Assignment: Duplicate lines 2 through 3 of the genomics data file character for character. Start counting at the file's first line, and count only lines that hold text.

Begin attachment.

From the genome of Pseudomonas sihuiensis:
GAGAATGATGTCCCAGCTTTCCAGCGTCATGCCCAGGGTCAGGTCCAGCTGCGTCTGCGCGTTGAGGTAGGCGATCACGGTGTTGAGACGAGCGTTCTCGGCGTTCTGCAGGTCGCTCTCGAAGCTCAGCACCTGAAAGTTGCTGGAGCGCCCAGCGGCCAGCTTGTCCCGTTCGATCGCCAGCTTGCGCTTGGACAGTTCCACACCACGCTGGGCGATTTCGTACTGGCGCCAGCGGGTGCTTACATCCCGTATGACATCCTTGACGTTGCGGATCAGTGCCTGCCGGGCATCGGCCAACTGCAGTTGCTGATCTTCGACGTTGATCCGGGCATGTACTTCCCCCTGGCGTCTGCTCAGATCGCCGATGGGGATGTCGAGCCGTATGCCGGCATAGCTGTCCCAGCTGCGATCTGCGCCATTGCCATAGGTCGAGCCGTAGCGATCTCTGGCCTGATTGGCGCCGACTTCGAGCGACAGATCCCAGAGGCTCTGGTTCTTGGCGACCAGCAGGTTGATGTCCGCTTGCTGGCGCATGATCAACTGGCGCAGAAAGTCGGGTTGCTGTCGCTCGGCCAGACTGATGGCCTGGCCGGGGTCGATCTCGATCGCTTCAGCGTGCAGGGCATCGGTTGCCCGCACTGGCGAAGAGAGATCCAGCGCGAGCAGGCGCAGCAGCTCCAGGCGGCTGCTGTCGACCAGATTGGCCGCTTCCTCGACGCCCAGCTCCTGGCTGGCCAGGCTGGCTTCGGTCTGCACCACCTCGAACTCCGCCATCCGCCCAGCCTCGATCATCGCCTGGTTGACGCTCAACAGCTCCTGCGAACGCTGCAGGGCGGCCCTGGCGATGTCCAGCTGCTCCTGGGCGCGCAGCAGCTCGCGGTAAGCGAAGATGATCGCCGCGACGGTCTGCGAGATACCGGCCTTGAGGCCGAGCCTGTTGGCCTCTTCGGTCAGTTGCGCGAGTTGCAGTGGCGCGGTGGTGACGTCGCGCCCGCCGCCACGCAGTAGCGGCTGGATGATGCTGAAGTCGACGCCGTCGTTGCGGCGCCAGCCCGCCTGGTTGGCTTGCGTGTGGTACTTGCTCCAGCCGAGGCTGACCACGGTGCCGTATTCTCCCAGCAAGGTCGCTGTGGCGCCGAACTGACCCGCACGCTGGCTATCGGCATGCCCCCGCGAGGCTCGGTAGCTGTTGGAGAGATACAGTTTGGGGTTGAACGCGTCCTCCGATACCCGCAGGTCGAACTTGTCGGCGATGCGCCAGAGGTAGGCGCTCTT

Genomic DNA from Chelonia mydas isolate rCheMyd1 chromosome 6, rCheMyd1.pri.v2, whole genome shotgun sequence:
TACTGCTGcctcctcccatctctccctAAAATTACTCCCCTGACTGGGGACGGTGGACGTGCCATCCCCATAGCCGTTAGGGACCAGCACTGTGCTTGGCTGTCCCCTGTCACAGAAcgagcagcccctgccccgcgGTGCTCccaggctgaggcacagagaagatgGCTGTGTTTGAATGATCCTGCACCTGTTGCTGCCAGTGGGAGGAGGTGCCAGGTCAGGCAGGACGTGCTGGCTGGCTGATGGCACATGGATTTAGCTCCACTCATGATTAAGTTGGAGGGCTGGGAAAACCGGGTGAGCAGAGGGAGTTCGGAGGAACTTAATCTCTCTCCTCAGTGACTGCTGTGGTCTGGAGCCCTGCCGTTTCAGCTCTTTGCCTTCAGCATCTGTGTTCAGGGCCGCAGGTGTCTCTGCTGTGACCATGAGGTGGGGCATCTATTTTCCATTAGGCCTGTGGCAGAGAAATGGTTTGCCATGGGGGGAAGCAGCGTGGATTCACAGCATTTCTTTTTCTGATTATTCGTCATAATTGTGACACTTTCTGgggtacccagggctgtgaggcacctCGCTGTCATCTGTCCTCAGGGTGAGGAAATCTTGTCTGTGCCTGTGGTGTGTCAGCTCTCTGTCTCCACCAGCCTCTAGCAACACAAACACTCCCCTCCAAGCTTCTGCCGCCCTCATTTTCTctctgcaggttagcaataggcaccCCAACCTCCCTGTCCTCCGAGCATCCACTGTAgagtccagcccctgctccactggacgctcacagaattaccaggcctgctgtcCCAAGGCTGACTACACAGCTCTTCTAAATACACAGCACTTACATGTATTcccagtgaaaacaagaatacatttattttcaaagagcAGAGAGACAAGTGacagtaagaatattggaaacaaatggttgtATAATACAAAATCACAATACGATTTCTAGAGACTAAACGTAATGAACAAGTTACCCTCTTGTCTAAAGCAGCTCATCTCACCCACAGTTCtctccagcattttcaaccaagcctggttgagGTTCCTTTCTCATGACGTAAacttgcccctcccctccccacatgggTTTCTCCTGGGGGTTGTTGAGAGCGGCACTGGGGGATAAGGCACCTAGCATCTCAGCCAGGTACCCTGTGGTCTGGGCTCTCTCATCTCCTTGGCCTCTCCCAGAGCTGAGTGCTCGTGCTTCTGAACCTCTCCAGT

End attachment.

GAGAATGATGTCCCAGCTTTCCAGCGTCATGCCCAGGGTCAGGTCCAGCTGCGTCTGCGCGTTGAGGTAGGCGATCACGGTGTTGAGACGAGCGTTCTCGGCGTTCTGCAGGTCGCTCTCGAAGCTCAGCACCTGAAAGTTGCTGGAGCGCCCAGCGGCCAGCTTGTCCCGTTCGATCGCCAGCTTGCGCTTGGACAGTTCCACACCACGCTGGGCGATTTCGTACTGGCGCCAGCGGGTGCTTACATCCCGTATGACATCCTTGACGTTGCGGATCAGTGCCTGCCGGGCATCGGCCAACTGCAGTTGCTGATCTTCGACGTTGATCCGGGCATGTACTTCCCCCTGGCGTCTGCTCAGATCGCCGATGGGGATGTCGAGCCGTATGCCGGCATAGCTGTCCCAGCTGCGATCTGCGCCATTGCCATAGGTCGAGCCGTAGCGATCTCTGGCCTGATTGGCGCCGACTTCGAGCGACAGATCCCAGAGGCTCTGGTTCTTGGCGACCAGCAGGTTGATGTCCGCTTGCTGGCGCATGATCAACTGGCGCAGAAAGTCGGGTTGCTGTCGCTCGGCCAGACTGATGGCCTGGCCGGGGTCGATCTCGATCGCTTCAGCGTGCAGGGCATCGGTTGCCCGCACTGGCGAAGAGAGATCCAGCGCGAGCAGGCGCAGCAGCTCCAGGCGGCTGCTGTCGACCAGATTGGCCGCTTCCTCGACGCCCAGCTCCTGGCTGGCCAGGCTGGCTTCGGTCTGCACCACCTCGAACTCCGCCATCCGCCCAGCCTCGATCATCGCCTGGTTGACGCTCAACAGCTCCTGCGAACGCTGCAGGGCGGCCCTGGCGATGTCCAGCTGCTCCTGGGCGCGCAGCAGCTCGCGGTAAGCGAAGATGATCGCCGCGACGGTCTGCGAGATACCGGCCTTGAGGCCGAGCCTGTTGGCCTCTTCGGTCAGTTGCGCGAGTTGCAGTGGCGCGGTGGTGACGTCGCGCCCGCCGCCACGCAGTAGCGGCTGGATGATGCTGAAGTCGACGCCGTCGTTGCGGCGCCAGCCCGCCTGGTTGGCTTGCGTGTGGTACTTGCTCCAGCCGAGGCTGACCACGGTGCCGTATTCTCCCAGCAAGGTCGCTGTGGCGCCGAACTGACCCGCACGCTGGCTATCGGCATGCCCCCGCGAGGCTCGGTAGCTGTTGGAGAGATACAGTTTGGGGTTGAACGCGTCCTCCGATACCCGCAGGTCGAACTTGTCGGCGATGCGCCAGAGGTAGGCGCTCTT

Genomic DNA from Chelonia mydas isolate rCheMyd1 chromosome 6, rCheMyd1.pri.v2, whole genome shotgun sequence: